Think of the last three people with whom you've spoke. It can be anybody—a person on an elevator, a coworker, your spouse, anyone. Now write down the color of their eyes and the color of their hair. Can you do it? Do you know? Were you paying attention to them? If one of the people was your spouse, best friend, or significant other, I assume you can answer that question. But what about your coworker? What about the person on the elevator? Did you even talk to them? Or were you more interested in texting your friends or downloading a new app on your iPhone?
I bring this up because so often we look at people as stepping stones to what we want instead of as people with the potential to enrich our lives in ways that we could never imagine. For many of us, moments of compassion and kindness are rare in day-to-day life—even though these moments are the pinnacle of human emotion and can help us capture victory in both mundane and extraordinary circumstances.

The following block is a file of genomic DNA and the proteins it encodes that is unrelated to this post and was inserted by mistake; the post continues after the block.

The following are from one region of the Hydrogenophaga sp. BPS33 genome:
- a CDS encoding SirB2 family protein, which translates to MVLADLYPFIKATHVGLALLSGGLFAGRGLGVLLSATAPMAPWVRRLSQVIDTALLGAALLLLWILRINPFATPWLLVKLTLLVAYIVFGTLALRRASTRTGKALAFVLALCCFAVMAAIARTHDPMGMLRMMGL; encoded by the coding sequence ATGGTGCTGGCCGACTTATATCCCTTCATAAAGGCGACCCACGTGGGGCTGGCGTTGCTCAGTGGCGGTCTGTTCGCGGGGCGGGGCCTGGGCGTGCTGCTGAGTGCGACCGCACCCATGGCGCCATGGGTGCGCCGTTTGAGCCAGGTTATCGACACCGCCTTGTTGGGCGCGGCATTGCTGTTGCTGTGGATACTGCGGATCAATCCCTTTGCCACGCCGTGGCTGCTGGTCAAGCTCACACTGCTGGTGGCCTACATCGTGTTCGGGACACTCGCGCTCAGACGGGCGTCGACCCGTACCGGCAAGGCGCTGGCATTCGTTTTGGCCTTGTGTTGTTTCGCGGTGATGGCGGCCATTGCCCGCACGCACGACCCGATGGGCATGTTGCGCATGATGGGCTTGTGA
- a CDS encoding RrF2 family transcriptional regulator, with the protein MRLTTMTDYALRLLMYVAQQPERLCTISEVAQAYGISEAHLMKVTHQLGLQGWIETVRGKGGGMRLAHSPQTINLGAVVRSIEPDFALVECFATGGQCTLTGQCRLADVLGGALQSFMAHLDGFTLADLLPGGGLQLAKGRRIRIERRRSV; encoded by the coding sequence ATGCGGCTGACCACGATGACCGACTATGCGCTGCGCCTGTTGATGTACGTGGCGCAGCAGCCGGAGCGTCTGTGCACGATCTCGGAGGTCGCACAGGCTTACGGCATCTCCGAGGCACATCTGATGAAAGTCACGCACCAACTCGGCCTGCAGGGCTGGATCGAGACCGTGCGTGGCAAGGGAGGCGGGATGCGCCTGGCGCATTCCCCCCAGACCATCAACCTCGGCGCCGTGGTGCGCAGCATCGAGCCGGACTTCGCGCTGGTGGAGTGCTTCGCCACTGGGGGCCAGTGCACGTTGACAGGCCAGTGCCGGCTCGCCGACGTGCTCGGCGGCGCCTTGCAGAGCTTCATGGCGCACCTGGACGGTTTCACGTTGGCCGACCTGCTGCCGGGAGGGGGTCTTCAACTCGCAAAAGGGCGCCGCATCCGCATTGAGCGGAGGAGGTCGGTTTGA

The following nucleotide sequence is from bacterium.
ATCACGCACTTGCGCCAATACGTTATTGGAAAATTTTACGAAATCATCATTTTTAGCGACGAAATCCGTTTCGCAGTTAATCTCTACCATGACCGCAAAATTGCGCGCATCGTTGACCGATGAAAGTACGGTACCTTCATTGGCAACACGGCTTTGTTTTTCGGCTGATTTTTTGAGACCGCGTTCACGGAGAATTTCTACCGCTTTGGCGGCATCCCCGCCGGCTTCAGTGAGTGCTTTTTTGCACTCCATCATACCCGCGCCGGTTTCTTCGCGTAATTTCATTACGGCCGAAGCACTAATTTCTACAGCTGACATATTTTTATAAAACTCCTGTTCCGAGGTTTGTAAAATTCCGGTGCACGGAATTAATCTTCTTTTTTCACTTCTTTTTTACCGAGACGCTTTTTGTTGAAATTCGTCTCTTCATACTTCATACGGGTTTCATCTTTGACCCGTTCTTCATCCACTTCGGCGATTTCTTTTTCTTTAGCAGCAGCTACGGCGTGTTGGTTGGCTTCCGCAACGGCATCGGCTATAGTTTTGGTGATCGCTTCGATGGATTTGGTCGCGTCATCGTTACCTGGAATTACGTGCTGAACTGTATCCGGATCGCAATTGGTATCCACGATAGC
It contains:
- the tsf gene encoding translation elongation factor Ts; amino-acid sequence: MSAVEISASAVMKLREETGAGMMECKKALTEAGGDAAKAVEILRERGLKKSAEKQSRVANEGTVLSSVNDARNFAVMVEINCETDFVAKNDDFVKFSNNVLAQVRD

Think about it: as you go about the business of living your life, are you more focused on "me" than "we"? The "me person" operates on a simple formula: What can you do for me today? It is one dimension, easy to understand, and simple to translate in everyday life terms. This is the friend that views your relationship not as us, but as me and whatever you can do for me. It's very difficult to establish close and detailed relationships with a "me person," because the conversation is never about us—the balance is always tipped toward them. With me people, the story is always about them at all times and at all costs. These are the individuals who never quite grew out of the self-centered mentality that we're born with, but that we hopefully age out of as we become socialized.
Then we have the "we people," the ultimate team members, the ones who understand and perfect the concept of the team. The richness of the team experience always outweighs the limited and shallow world of the me people. Whether in the workplace, in a family, or in a sports team, these concepts could not be more important to your success. Over time, any kind of leader must develop, build, and protect stable, compassionate and trusting relationships. They should be your best and most prized possessions. Success is a team sport!